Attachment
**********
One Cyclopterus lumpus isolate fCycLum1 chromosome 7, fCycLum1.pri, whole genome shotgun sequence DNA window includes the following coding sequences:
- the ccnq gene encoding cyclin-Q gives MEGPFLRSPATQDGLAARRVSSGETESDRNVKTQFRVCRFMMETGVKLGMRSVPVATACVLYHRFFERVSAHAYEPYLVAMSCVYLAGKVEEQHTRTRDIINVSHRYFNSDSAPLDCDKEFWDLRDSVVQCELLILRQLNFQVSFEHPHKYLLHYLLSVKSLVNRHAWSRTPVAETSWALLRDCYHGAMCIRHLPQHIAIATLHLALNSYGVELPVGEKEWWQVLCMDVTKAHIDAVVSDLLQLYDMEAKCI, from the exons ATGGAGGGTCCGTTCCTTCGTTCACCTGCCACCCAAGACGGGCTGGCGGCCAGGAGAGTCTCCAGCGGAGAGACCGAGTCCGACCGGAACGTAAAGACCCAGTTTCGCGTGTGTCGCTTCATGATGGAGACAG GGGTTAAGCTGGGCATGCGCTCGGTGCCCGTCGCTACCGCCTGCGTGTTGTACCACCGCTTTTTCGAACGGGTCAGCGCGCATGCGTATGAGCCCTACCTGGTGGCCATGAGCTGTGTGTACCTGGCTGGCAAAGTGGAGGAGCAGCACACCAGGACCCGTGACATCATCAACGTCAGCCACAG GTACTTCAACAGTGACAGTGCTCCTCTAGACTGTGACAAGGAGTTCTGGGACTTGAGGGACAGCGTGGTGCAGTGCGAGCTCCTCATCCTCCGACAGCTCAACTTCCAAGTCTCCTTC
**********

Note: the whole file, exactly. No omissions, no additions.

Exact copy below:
One Cyclopterus lumpus isolate fCycLum1 chromosome 7, fCycLum1.pri, whole genome shotgun sequence DNA window includes the following coding sequences:
- the ccnq gene encoding cyclin-Q gives MEGPFLRSPATQDGLAARRVSSGETESDRNVKTQFRVCRFMMETGVKLGMRSVPVATACVLYHRFFERVSAHAYEPYLVAMSCVYLAGKVEEQHTRTRDIINVSHRYFNSDSAPLDCDKEFWDLRDSVVQCELLILRQLNFQVSFEHPHKYLLHYLLSVKSLVNRHAWSRTPVAETSWALLRDCYHGAMCIRHLPQHIAIATLHLALNSYGVELPVGEKEWWQVLCMDVTKAHIDAVVSDLLQLYDMEAKCI, from the exons ATGGAGGGTCCGTTCCTTCGTTCACCTGCCACCCAAGACGGGCTGGCGGCCAGGAGAGTCTCCAGCGGAGAGACCGAGTCCGACCGGAACGTAAAGACCCAGTTTCGCGTGTGTCGCTTCATGATGGAGACAG GGGTTAAGCTGGGCATGCGCTCGGTGCCCGTCGCTACCGCCTGCGTGTTGTACCACCGCTTTTTCGAACGGGTCAGCGCGCATGCGTATGAGCCCTACCTGGTGGCCATGAGCTGTGTGTACCTGGCTGGCAAAGTGGAGGAGCAGCACACCAGGACCCGTGACATCATCAACGTCAGCCACAG GTACTTCAACAGTGACAGTGCTCCTCTAGACTGTGACAAGGAGTTCTGGGACTTGAGGGACAGCGTGGTGCAGTGCGAGCTCCTCATCCTCCGACAGCTCAACTTCCAAGTCTCCTTC